This striking thermal property of peloids means that the physician can work with patients using water at lower temperatures than is the case in hydrotherapy applications, where high temperatures can have certain disadvantages in treatment. Hydrotherapy is defined as the use of tap water in the treatment of disease processes (vs. mineral water, which has ≥1 g of minerals per liter of water in balneotherapy). Peloids not only retain heat for a long time, but the experience of the patient is that the peat seems hotter than it actually is.
Peloid therapy is renowned for its organic constituents, which are becoming of great interest to researchers. Another property of peat is its “power of sorption or of ion exchange of the peloid” (Hattori, 1963, p. 273). The sorption on humic acid of metals, especially heavy metals such as mercury, lead, and cadmium, has clinical implications in the role of detoxification of prevalent body burden (Kerndorff & Schnitzer, 1980).
Generally, the concentration of humic substances in therapeutic peat needs to be at least 30% and in most cases can exceed 50% (Uosukainen & Pihlaja, 2006; Petr et al. 2012). The most significant components of peat are these humic substances, which attribute very important therapeutic actions such as the following:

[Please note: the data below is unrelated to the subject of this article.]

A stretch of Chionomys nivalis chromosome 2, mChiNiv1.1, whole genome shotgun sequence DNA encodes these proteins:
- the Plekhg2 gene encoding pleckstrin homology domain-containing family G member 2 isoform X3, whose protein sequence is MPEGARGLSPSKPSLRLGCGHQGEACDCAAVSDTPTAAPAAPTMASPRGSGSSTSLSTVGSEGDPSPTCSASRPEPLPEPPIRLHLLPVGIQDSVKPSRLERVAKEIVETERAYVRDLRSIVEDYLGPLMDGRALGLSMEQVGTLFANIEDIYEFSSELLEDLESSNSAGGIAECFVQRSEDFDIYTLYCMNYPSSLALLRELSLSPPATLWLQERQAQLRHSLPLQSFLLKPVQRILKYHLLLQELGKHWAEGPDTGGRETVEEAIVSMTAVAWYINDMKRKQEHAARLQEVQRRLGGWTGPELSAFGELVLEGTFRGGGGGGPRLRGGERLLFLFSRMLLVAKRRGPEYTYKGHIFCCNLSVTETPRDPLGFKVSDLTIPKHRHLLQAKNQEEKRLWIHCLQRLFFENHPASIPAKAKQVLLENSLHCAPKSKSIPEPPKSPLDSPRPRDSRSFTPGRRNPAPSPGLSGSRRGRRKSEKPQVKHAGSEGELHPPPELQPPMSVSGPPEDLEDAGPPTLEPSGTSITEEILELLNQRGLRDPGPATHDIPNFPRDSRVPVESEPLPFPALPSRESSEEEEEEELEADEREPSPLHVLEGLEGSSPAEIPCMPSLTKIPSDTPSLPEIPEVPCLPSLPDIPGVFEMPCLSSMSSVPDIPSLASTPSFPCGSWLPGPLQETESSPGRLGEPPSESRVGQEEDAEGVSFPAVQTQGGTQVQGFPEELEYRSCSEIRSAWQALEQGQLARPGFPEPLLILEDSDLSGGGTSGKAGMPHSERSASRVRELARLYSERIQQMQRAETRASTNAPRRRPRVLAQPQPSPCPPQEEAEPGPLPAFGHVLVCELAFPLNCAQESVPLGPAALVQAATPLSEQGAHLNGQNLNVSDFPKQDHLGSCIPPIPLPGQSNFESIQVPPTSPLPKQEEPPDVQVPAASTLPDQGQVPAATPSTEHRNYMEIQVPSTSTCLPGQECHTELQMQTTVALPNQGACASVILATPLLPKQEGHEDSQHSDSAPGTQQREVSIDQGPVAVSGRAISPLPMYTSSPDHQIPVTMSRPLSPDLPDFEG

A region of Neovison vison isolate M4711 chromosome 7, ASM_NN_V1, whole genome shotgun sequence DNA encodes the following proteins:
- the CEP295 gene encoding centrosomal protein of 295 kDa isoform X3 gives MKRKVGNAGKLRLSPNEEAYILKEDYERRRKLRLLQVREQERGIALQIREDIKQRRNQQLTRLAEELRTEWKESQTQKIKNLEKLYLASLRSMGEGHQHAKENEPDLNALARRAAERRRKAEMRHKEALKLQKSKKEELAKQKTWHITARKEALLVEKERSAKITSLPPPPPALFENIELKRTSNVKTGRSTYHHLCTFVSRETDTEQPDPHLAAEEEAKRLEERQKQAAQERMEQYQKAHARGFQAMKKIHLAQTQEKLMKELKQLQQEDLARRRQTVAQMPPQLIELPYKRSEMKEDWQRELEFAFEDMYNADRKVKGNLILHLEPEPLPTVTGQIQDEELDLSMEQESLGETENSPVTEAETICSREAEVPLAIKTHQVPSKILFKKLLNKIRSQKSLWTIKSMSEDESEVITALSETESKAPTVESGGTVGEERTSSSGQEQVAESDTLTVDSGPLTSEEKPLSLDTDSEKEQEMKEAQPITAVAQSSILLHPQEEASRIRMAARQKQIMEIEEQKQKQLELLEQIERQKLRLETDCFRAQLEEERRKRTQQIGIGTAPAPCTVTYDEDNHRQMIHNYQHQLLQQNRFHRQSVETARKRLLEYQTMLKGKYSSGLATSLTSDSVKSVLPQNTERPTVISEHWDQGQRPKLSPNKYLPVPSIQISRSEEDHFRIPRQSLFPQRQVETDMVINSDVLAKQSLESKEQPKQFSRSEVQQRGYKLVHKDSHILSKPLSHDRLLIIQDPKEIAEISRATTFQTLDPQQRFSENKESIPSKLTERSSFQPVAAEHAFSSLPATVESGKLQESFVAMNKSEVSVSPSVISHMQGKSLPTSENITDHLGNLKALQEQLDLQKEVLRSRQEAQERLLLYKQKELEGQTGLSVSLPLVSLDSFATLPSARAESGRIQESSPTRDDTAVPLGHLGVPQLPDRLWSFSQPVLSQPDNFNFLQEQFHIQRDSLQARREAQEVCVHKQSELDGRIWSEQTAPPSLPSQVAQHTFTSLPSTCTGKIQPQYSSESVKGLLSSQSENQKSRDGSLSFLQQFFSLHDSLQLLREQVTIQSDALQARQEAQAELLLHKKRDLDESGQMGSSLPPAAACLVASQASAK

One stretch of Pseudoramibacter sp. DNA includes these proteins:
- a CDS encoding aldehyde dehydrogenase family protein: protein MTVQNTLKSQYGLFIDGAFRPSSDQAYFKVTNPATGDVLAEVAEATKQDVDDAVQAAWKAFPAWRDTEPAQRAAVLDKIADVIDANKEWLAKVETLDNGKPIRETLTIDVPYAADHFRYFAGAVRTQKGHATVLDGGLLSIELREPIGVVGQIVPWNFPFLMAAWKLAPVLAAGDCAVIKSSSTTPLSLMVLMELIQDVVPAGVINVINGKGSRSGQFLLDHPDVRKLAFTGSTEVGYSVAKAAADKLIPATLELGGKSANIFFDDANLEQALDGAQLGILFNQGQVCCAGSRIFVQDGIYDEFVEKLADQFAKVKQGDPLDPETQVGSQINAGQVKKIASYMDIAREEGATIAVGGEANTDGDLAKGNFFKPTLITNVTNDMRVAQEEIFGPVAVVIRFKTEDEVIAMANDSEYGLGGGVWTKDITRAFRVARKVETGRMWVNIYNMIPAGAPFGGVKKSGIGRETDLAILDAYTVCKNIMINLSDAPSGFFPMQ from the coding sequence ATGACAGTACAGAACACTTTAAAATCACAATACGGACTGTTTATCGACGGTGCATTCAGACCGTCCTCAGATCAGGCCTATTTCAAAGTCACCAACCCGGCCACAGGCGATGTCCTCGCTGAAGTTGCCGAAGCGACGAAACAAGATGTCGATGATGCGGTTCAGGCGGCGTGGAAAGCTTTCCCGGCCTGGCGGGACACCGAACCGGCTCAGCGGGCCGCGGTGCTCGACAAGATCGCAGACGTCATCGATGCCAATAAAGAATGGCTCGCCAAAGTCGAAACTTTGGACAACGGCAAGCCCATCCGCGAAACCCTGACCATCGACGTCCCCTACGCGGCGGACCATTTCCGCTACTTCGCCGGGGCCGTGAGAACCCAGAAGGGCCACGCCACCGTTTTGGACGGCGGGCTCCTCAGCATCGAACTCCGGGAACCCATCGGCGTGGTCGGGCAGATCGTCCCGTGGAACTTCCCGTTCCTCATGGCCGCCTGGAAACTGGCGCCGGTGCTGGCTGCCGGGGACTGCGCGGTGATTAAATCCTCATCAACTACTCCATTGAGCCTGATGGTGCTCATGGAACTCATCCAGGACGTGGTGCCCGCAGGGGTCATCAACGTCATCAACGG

- Estrogenic activity that supports endogenous estrogen production (Klöcking & Helbig, 2005, p. 5)
- Antiviral properties, including coxsackievirus, influenza A, herpes simplex, human immunodeficiency viruses 1 and 2, cytomegalovirus, and vaccinia (Klöcking & Helbig, 2005, p. 6)
- Bacteriostatic qualities (Beer et al. 2002, p. 659)
- Elimination of rheumatic factors with the use of Carex peat, due to the large content of humic substances (Uosukainen & Pihlaja, 2006, p. 56)
- Modulation of inflammation (Petr et al., 2012; Klöcking & Helbig, 2005, p. 8)
- Immunomodulating action (Petr
et al., 2012)
- Detoxification of heavy metals (Romão, et al. 2008, 691)
- Analgesic properties (Suárez et al., 2011; Espejo et al. 2012, 391)
- Treatment of male and female infertility (Suárez et al., 2011)
The knowledge that peat had estrogenic effects was instigated by two German gynecologists, Aschheim and Hohlweg, in 1933 with their pioneering article on the occurrence of estrogenic substances in organic rich peat (Nissenbaum & Rullkötter, 2011, p. 498). The research today does not deny estrogenic effects of peat and in particular humic acids and substances. Klöcking and Helbig agreed: “Although the components responsible for the estrogenic activity of peat remain under discussion, the results suggest that [humic acid]—provided that they can penetrate the skin—may contribute substantially to the estrogenic effect of peat” (2005, p. 10).